Sexual Assault

Sexual Assault/Sex Offenses

Sexual Assault is a crime punishable by both civil and criminal legal action. In addition, the University Judicial System administered through the Office of the Dean of Students adjudicates, at the request of the victim, all cases involving sex offenses in which the alleged perpetrator is a UVa Student. There are several avenues for assistance if a person becomes the victim of a sex offense.

Two key points to remember are that the assault was not your fault and there is help available.
The University Police Department is always available and ready to assist if needed. The police department has educational literature available on prevention methods and procedures to follow if you should become the victim of a sex offense. The University of Virginia Police Department, the Office of the Dean of Students and the Women’s Center provide awareness and prevention programs regarding rape, acquaintance rape, other sex offenses, bystander intervention, personal safety and Rape Aggression Defense (RAD) classes upon request. RAD classes are self-defense classes for women only and consist of awareness, safety tips and progresses into hands on attack simulations at the end of the class.

The Police Department’s Victim/Witness Assistance Program protects the rights of victims and witness of crimes. Referral information is accessible at all times regarding area services available for general counseling, medical attention, emergency housing or financial assistance. Responsiveness to the needs of crime victims is a department priority. Please contact Officer Rexrode at:


Everyone, both women and men, should know what can be done if someone you know has been sexually assaulted. A sexual assault is a traumatic experience and no one should feel forced to do anything; however, below is a list of options that one may utilize if they so choose:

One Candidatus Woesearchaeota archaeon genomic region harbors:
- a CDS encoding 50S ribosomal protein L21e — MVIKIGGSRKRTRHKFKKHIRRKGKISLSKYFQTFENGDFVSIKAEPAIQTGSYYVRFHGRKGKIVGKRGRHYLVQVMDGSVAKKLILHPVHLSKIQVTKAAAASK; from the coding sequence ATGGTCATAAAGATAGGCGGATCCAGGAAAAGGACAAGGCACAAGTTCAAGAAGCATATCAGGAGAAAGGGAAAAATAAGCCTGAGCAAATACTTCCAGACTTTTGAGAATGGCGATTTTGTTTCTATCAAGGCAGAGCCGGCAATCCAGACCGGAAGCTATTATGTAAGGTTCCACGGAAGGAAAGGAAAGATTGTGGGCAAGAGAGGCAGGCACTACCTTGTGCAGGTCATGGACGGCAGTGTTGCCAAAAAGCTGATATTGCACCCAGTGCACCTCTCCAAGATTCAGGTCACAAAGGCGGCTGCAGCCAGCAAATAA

• Calling someone you trust -- no matter how late it is, as you may not wish to be alone. Consider calling a close friend or a Residence staff member.
  • Go to a safe place. Consider going to your room, a friend’s room, or anywhere you will feel safe. If you are in a public area far from home, go to an open business and ask the manager for help.
  • Seek medical treatment IMMEDIATELY. You do not have to report to the police to receive medical care or have evidence collected. Don’t bathe or douche, change clothes, eat, brush your teeth, go to the bathroom or brush your hair, as you might destroy useful evidence. Go immediately to the UVa Emergency department. Seeking medical attention is vital, as you may have injuries of which you may not be aware. A Forensic Nurse Examiner (also known as SANE nurses) can perform a Physical Evidence Recovery Kit (PERK), if the assault occurred within 72 hours. If you are unsure about reporting the assault to police, it makes sense to allow medical professionals to collect evidence to preserve the option of later making a police report. A SARA advocate can be available to assist you through this process. Currently, PERK kits are only available locally at the University of Virginia Emergency Department.
  • Reporting the incident to police is also an option; whether or not you plan to pursue criminal charges. Reporting the assault does not commit you to filing charges. You can make that decision later in collaboration with the Commonwealth's Attorney.
  • Do NOT blame yourself. IT WAS NOT YOUR FAULT! Your behavior DID NOT cause the assault.
  • Consider getting help and support, such as counseling. A sexual assault is an extremely traumatic incident; it is often easier to get some help in dealing with the situation rather than handling it on your own.

Take advantage of the resources available for victims of sexual assault
-- or encourage their use. Sources of support include the Office of the Dean of Students, the Women's Center, Counseling and Psychological Services in Student Health, the Sexual Assault Resource Agency, and the Victim and Witness Assistance Programs. Students wishing to pursue charges through the University can do so through the Sexual Misconduct Board. For more information, contact the Office of the Dean of Students by phone at
434-924-7133 or by visiting these websites:
Sexual Violence or UVA Police

Medical Care